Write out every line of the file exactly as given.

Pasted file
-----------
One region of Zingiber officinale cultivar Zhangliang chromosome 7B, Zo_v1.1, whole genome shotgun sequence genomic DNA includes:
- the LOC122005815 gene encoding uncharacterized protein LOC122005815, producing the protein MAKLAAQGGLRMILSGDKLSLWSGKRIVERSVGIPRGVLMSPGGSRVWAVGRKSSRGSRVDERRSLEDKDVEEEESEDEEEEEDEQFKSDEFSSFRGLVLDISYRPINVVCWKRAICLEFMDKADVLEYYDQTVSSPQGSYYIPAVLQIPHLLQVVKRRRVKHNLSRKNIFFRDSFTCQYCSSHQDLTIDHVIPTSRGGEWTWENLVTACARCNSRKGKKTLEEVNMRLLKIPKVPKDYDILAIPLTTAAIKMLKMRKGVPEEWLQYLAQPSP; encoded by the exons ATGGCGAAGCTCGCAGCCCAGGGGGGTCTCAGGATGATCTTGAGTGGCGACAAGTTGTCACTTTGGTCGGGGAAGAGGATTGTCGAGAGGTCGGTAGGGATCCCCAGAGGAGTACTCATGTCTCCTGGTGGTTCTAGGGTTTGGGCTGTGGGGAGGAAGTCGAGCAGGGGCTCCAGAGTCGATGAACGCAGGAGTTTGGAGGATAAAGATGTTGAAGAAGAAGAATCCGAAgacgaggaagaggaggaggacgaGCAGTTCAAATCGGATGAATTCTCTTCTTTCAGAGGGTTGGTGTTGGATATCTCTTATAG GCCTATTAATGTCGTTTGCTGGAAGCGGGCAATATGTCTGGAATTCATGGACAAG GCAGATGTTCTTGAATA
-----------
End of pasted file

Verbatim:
One region of Zingiber officinale cultivar Zhangliang chromosome 7B, Zo_v1.1, whole genome shotgun sequence genomic DNA includes:
- the LOC122005815 gene encoding uncharacterized protein LOC122005815, producing the protein MAKLAAQGGLRMILSGDKLSLWSGKRIVERSVGIPRGVLMSPGGSRVWAVGRKSSRGSRVDERRSLEDKDVEEEESEDEEEEEDEQFKSDEFSSFRGLVLDISYRPINVVCWKRAICLEFMDKADVLEYYDQTVSSPQGSYYIPAVLQIPHLLQVVKRRRVKHNLSRKNIFFRDSFTCQYCSSHQDLTIDHVIPTSRGGEWTWENLVTACARCNSRKGKKTLEEVNMRLLKIPKVPKDYDILAIPLTTAAIKMLKMRKGVPEEWLQYLAQPSP; encoded by the exons ATGGCGAAGCTCGCAGCCCAGGGGGGTCTCAGGATGATCTTGAGTGGCGACAAGTTGTCACTTTGGTCGGGGAAGAGGATTGTCGAGAGGTCGGTAGGGATCCCCAGAGGAGTACTCATGTCTCCTGGTGGTTCTAGGGTTTGGGCTGTGGGGAGGAAGTCGAGCAGGGGCTCCAGAGTCGATGAACGCAGGAGTTTGGAGGATAAAGATGTTGAAGAAGAAGAATCCGAAgacgaggaagaggaggaggacgaGCAGTTCAAATCGGATGAATTCTCTTCTTTCAGAGGGTTGGTGTTGGATATCTCTTATAG GCCTATTAATGTCGTTTGCTGGAAGCGGGCAATATGTCTGGAATTCATGGACAAG GCAGATGTTCTTGAATA